I had heard that you have to have a Vitamix, but I'd never seen one. It seemed like an awfully large amount of money for a blender. I already had a good KitchenAid blender so I wasn't thrilled about spending $700 so I put it off. One day this past April Costco was having a special event with demonstrations of the Blendtec blenders. The man doing the demonstration made chicken tortilla soup in 3 minutes using raw vegetables, hot water and a chunk of cheese. I finally got it that THIS IS NOT REALLY A REGULAR BLENDER. The blender even heated the soup. I liked the idea that I could return it if it didn't work for making formula. Because I thought it might not be as good as the Vitamix. I actually preferred the way it looked and liked the fact that it's a bit shorter than the Vitamix so it can slide under a kitchen cabinet. Oh, ya, plus I liked that it was only $400 brand new.

Initially when I purchased the Blendtec I still use the same basic recipe. Then as I got comfortable I started to experiment with substituting one ingredient for another similar type of ingredient and therefore varied her diet. For example instead of rice cereal I might use about a cup of bread, cooked leftover rice or pasta. One day I even used left over curried tofu. For the meat I no longer use puree but add about 1/3 cup chicken breast that I simply buy already cooked from Trader Joe's, or a leftover. Some days I don't add carrots (I think they were turning her skin yellow) and use another vegetable instead. For the green vegetable I might use frozen peas or green beans, spinach, broccoli, zucchini or cucumber, even lettuce. I still almost always use a fresh banana because it's easy and provides natural sweetness. I still like to use applesauce for the same reason. But I also might cut up an apple instead. I still add oil and Poly-Vi-Sol vitamins with iron. The main thing is that the ratios remain the same. About the same quantity of starch, meat, green veggie, orange veggie, and fruit.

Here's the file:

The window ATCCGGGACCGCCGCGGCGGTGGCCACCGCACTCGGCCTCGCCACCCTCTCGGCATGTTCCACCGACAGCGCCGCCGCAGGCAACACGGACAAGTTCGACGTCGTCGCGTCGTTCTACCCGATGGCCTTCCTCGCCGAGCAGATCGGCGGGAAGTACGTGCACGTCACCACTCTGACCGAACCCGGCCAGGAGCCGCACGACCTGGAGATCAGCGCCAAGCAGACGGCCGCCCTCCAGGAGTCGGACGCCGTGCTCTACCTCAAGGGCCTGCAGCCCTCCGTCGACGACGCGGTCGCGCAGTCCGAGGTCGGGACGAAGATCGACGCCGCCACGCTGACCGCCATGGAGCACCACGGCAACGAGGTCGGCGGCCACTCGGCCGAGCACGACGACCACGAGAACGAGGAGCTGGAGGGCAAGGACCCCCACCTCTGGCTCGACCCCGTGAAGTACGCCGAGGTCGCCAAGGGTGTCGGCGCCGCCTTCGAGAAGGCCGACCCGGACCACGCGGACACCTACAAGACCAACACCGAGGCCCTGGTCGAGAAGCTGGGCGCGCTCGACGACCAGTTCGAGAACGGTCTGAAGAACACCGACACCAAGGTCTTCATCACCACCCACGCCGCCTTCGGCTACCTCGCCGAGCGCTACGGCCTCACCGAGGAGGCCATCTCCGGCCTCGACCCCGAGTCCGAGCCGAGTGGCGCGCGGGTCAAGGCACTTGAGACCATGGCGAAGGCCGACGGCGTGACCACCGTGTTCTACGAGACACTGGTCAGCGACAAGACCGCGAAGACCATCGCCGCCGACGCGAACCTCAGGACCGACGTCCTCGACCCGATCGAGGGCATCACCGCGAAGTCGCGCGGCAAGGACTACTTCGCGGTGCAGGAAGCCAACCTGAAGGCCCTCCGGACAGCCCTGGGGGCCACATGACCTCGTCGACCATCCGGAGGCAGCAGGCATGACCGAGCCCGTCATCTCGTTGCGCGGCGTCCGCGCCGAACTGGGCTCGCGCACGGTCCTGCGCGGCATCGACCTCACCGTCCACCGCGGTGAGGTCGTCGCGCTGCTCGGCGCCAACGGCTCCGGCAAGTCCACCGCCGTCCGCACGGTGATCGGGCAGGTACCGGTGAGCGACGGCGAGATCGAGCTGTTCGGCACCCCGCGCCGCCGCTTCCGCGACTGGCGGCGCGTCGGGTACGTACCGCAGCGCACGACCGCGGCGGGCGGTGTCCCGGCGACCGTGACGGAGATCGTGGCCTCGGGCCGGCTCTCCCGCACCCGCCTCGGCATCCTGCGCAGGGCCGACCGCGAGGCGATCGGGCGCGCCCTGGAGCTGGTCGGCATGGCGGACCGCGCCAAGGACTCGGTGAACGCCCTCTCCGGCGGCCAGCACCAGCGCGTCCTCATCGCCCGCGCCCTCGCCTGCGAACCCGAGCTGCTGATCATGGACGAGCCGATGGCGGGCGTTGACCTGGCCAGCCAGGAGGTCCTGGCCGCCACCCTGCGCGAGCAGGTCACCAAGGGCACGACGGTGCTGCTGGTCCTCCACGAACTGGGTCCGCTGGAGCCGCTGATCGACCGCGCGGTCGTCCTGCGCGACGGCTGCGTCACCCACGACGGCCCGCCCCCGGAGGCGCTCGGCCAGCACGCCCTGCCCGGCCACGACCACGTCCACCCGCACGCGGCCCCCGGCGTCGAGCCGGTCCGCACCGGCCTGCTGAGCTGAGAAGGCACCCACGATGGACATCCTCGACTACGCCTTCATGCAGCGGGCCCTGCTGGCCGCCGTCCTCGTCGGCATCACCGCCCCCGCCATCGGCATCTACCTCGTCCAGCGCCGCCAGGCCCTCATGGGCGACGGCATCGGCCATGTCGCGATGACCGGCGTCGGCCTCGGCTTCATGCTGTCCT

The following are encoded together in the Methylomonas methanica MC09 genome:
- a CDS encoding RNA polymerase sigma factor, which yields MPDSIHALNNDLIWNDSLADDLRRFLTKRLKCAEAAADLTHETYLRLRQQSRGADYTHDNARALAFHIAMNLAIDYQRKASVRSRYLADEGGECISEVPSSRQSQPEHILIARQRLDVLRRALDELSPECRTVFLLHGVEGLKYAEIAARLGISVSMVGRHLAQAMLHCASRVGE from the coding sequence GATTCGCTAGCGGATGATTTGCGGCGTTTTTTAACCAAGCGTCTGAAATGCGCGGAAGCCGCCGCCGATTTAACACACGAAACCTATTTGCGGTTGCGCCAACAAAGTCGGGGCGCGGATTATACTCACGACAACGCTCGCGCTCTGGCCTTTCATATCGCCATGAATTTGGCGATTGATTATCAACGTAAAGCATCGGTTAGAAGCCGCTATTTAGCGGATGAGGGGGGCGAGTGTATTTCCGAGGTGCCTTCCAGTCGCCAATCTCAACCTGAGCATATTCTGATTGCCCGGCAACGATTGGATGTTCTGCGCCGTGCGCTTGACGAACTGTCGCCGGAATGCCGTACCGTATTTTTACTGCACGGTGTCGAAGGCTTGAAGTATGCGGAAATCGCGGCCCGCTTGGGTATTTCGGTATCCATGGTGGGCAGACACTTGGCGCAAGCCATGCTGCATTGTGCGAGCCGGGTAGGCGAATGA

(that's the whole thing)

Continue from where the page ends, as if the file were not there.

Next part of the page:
We still do an 8 oz water bolus in the morning (because the stomach is empty) and follow each of her 4 tube feedings with a 4oz water or milk bolus to make sure she gets enough free water. Doctors and dietitians like kids to get a prescribed amount of fluid. Just remember that we as adults are ideally supposed to drink 8 glasses of water a day. Does every adult you know do that? Does every child drink exactly a certain amount of fluids? There is range of fluid intake that works for all people. Watch your child for signs of dehydration and for weight gain/loss and adjust the blenderized diet accordingly. And if you are lucky enough to have a verbal child he/she can tell you when they feel full, hungry or thirsty. They can even help select foods for their formula. Work with your child's doctor and dietitian and you will win them over. Together you can safely feed your tube fed child real food.

After posting my previous blog post on the blenderized diet I've had a number of parents contact me, some who found me randomly through Google. I am excited to help people make this transition because I really believe in it. I hope that this video too will also help parents that are considering this change and the purchase of a high speed blender. Happy Tube Feeding!

Comments (2)
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well done..ok you have inspired me to make the switch with my son  :D

 What type of feeding button do you have?

Thanks for the comment. I wish you the best of luck. In addition you might want to go to Ainsley's blog and visit the Blenderized Diet page which I updated since this blog post.

 Ainsley wears a Mickey button, 17fr 1.7cm.